Recent Appellate Decisions Clarify the “NonCommercial” Requirement of the Creative Commons ShareAlike License

CC-SAAnyone who has spent time scouring the internet for free-to-use content has likely come across pictures, written materials and music permissively licensed under one or more of the Creative Commons licenses. These licenses tend to offer the public a broad range of options when using copyrighted material that is released under the Creative Commons scheme. However, like all licenses, the Creative Commons licenses can contain conditions and requirements that the licensee must adhere to in order to avoid liability. Two recent appellate court decisions shed light on one important condition in the Creative Commons NonCommercial ShareAlike license.

First, some background: Creative Commons is a nonprofit that has developed and published a set of license and public domain tools that help copyright owners grant copyright permissions to content creators. Creative Commons offers a range of license options for creators to choose from, one of which is the ShareAlike license, a nonexclusive public license that binds copies of content to the same license as the original. Under the ShareAlike scheme, licensees are free to copy, redistribute, change and add to the content so long as the subsequent work receives the same protections as the original. Copyright owners can also choose to use a version of the license that requires the licensee to provide attribution back to the owner.

Another stipulation that copyright owners employing the ShareAlike license can select is a requirement that copying and redistribution must be done without commercial gain. Until recently, there was an open question of what happens when licensees engage with commercial entities to enable or facilitate the licensee’s use under the “NonCommercial” version of the license. Disputes eventually arose when licensees outsourced reproduction of the licensed content to commercial entities that profit by reproducing the work. The resulting ambiguity had the potential of stifling the permissive licensing of content that the ShareAlike license was created to foster.

In one such dispute, copyright owner Great Minds alleged copyright infringement in 2018 after FedEx reproduced their “Eureka Math” program, which was protected by the ShareAlike license. FedEx did so at the request of a school district licensee in furtherance of the school district’s admittedly noncommercial use. On appeal, the 2nd Circuit Court wrote, “in view of the absence of any clear license language to the contrary, licensees may use third-party agents such as commercial reproduction services in furtherance of their own permitted noncommercial uses.” Any limitations on content reproduction must be explicitly stated in the license, and in this case, no such limitations were inferred.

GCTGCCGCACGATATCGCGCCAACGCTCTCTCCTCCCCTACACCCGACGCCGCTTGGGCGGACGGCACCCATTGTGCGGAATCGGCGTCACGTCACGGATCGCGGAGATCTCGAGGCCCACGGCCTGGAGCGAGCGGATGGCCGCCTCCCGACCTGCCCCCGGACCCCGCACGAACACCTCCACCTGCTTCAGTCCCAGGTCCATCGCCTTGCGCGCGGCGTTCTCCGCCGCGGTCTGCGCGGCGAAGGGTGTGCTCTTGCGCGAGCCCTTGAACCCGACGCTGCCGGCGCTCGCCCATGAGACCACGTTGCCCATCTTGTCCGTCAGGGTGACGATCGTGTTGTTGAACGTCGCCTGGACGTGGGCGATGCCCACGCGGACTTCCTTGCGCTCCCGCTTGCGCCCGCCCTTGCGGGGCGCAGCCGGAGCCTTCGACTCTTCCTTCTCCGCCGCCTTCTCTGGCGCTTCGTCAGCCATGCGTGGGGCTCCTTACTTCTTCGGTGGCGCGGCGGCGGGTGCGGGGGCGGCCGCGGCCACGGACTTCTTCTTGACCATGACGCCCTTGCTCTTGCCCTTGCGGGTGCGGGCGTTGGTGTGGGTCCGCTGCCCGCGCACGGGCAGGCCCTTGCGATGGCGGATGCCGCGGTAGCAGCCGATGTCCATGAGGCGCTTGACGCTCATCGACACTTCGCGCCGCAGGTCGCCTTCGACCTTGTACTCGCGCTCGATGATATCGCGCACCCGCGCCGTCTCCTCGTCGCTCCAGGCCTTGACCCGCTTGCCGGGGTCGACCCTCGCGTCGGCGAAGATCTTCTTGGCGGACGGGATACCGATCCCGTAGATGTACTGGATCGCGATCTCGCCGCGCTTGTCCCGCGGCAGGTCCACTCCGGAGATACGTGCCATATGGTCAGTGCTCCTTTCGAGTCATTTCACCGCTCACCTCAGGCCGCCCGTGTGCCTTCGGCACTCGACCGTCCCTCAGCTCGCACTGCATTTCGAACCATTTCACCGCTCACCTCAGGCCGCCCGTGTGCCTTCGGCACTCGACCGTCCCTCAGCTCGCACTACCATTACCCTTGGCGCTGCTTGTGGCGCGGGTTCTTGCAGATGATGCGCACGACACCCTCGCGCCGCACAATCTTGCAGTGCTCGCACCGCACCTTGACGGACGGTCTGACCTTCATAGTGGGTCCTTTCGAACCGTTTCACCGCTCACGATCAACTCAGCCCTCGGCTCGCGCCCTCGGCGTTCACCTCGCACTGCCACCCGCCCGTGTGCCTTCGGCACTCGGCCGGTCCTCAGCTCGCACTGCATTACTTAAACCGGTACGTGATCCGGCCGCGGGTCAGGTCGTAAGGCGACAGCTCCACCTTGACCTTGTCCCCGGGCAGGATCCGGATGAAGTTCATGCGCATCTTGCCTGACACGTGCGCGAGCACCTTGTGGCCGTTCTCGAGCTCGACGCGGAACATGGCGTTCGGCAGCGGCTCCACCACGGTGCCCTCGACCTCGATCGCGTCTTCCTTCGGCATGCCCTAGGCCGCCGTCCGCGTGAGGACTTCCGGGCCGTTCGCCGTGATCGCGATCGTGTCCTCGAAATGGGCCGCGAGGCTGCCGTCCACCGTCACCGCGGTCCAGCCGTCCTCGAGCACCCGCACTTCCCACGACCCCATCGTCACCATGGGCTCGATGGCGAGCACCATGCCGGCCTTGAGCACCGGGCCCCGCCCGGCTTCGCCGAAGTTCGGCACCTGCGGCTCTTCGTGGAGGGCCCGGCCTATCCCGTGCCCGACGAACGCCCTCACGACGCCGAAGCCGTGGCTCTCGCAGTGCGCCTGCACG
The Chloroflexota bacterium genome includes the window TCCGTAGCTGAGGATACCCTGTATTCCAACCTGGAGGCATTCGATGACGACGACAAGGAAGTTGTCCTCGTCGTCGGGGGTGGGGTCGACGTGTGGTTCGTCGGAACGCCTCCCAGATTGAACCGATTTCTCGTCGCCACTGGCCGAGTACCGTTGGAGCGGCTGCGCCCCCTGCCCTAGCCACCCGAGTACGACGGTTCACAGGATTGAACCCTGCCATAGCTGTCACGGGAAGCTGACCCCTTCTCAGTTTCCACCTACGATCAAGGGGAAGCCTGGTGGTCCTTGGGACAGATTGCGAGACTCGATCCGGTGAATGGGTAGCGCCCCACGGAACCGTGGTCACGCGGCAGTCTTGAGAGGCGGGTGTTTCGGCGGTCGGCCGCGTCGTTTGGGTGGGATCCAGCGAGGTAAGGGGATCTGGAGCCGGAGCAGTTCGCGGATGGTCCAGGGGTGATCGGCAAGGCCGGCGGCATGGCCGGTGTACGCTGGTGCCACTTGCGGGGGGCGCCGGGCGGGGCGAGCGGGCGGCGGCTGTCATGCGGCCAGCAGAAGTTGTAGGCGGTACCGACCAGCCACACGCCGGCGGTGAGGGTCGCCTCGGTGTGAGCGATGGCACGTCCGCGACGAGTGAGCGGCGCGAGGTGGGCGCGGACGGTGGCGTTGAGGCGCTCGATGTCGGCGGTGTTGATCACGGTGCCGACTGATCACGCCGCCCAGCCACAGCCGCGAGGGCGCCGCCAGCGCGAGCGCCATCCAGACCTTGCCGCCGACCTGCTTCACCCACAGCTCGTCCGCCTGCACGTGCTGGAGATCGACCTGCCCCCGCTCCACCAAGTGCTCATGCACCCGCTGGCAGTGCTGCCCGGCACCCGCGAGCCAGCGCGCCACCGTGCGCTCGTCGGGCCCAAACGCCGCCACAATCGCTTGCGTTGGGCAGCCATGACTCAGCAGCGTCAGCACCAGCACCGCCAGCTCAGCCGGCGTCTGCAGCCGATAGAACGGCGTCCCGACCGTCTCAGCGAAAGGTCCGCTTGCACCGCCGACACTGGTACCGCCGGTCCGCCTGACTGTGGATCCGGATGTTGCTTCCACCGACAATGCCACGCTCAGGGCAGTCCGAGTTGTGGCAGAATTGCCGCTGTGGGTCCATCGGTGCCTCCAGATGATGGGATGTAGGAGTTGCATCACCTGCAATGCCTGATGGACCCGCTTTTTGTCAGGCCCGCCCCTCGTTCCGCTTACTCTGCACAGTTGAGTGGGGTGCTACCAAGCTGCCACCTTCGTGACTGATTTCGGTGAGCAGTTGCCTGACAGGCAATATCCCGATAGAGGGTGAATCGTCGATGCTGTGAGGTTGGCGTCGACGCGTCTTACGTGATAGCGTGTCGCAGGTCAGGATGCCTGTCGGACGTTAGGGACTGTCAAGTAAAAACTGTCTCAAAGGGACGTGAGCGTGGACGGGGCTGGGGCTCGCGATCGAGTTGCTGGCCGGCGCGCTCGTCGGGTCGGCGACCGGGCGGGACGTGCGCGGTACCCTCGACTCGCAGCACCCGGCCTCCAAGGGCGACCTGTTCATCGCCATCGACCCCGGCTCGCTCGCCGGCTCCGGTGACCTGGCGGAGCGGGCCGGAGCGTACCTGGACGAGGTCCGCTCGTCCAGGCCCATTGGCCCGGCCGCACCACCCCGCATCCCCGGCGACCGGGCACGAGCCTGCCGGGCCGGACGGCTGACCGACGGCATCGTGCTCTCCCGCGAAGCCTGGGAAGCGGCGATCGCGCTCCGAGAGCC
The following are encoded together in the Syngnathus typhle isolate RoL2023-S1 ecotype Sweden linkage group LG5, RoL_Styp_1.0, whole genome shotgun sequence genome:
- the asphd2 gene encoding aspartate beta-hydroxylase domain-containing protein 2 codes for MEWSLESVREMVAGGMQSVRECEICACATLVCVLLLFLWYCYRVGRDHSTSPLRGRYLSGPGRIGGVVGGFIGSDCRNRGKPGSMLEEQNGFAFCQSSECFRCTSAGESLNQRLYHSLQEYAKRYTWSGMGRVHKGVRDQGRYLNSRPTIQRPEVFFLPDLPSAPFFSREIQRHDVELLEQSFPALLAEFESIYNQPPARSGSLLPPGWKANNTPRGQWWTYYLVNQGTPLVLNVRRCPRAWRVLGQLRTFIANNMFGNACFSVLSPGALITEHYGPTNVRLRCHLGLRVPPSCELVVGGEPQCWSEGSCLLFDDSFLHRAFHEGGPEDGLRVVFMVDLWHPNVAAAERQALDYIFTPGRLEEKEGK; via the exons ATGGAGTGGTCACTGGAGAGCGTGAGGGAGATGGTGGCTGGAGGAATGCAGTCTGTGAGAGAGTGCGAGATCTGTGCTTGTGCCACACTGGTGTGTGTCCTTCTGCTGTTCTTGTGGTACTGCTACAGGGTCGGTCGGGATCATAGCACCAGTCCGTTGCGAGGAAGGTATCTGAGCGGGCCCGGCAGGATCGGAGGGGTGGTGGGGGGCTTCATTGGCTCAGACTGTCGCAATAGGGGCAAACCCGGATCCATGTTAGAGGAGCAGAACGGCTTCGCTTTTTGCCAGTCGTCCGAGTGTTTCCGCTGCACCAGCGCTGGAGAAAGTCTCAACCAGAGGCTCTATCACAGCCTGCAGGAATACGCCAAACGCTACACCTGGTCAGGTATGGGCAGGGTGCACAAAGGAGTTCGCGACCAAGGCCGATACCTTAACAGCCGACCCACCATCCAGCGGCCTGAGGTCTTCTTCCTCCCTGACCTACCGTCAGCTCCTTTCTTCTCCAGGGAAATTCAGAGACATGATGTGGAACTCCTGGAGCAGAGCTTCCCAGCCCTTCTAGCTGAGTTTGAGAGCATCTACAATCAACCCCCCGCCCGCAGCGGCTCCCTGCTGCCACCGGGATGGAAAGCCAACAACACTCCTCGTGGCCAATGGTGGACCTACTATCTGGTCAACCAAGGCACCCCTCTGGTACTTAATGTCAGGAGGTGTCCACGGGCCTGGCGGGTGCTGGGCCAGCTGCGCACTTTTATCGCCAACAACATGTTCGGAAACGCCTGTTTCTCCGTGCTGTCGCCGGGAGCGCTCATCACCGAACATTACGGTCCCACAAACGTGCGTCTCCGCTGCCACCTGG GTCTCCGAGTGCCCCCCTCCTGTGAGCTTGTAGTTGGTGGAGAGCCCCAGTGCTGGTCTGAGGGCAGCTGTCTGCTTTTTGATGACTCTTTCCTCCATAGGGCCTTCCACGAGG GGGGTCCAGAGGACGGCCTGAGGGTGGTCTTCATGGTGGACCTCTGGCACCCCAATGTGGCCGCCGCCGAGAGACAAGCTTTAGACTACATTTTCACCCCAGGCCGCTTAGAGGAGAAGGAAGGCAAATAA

More recently, Great Minds alleged copyright infringement against another defendant, Office Depot, that similarly copied Great Minds’s Eureka Math materials for a profit on behalf of school district licensees. The 9th Circuit Court upheld a lower court’s dismissal of the case, writing, “[a] licensee’s hiring of a third-party copy service to reproduce licensed material strictly for the licensee’s own permitted use does not turn that third party into a licensee that is bound to the License terms.” Distribution to a commercial agent for reproduction on behalf of a noncommercial licensee does not bind the commercial agent to the License terms. Great Minds petitioned for rehearing but was denied in February 2020, finalizing the decision.

Both decisions affirmed Creative Commons’ own interpretation of the meaning of noncommercial use under its licenses, and now clear the way for noncommercial users to outsource copying to third-party commercial entities who benefit from the engagement. These cases explicitly benefit schools and students by increasing utility of noncommercially licensed content like Eureka Math, but the decisions also extend to other content users. ShareAlike licenses are often found in connection with user content on popular platforms like Wikipedia, YouTube and Vimeo. By removing ambiguity about how much help licensees can get from commercial entities as they exercise their license rights, these recent decisions represent an important step forward in further establishing the Creative Commons licensing scheme as a part of the information economy.


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